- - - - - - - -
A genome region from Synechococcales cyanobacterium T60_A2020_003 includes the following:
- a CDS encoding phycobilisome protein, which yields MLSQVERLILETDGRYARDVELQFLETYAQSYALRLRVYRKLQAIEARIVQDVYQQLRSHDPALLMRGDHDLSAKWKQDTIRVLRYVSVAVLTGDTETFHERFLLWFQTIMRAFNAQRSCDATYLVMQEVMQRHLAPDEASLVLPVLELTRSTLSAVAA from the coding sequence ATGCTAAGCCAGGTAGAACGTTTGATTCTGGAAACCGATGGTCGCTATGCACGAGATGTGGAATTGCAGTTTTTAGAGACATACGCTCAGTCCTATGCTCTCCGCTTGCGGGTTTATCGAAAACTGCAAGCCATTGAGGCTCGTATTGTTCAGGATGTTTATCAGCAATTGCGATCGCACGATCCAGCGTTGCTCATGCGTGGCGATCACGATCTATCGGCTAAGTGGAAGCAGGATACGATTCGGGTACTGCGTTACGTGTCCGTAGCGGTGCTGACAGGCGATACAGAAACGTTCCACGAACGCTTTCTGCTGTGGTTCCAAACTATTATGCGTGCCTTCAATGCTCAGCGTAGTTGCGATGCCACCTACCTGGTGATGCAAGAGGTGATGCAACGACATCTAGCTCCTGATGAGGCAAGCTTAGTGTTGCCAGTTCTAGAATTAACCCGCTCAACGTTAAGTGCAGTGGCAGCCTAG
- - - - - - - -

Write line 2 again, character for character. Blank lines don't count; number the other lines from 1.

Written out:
- a CDS encoding phycobilisome protein, which yields MLSQVERLILETDGRYARDVELQFLETYAQSYALRLRVYRKLQAIEARIVQDVYQQLRSHDPALLMRGDHDLSAKWKQDTIRVLRYVSVAVLTGDTETFHERFLLWFQTIMRAFNAQRSCDATYLVMQEVMQRHLAPDEASLVLPVLELTRSTLSAVAA from the coding sequence ATGCTAAGCCAGGTAGAACGTTTGATTCTGGAAACCGATGGTCGCTATGCACGAGATGTGGAATTGCAGTTTTTAGAGACATACGCTCAGTCCTATGCTCTCCGCTTGCGGGTTTATCGAAAACTGCAAGCCATTGAGGCTCGTATTGTTCAGGATGTTTATCAGCAATTGCGATCGCACGATCCAGCGTTGCTCATGCGTGGCGATCACGATCTATCGGCTAAGTGGAAGCAGGATACGATTCGGGTACTGCGTTACGTGTCCGTAGCGGTGCTGACAGGCGATACAGAAACGTTCCACGAACGCTTTCTGCTGTGGTTCCAAACTATTATGCGTGCCTTCAATGCTCAGCGTAGTTGCGATGCCACCTACCTGGTGATGCAAGAGGTGATGCAACGACATCTAGCTCCTGATGAGGCAAGCTTAGTGTTGCCAGTTCTAGAATTAACCCGCTCAACGTTAAGTGCAGTGGCAGCCTAG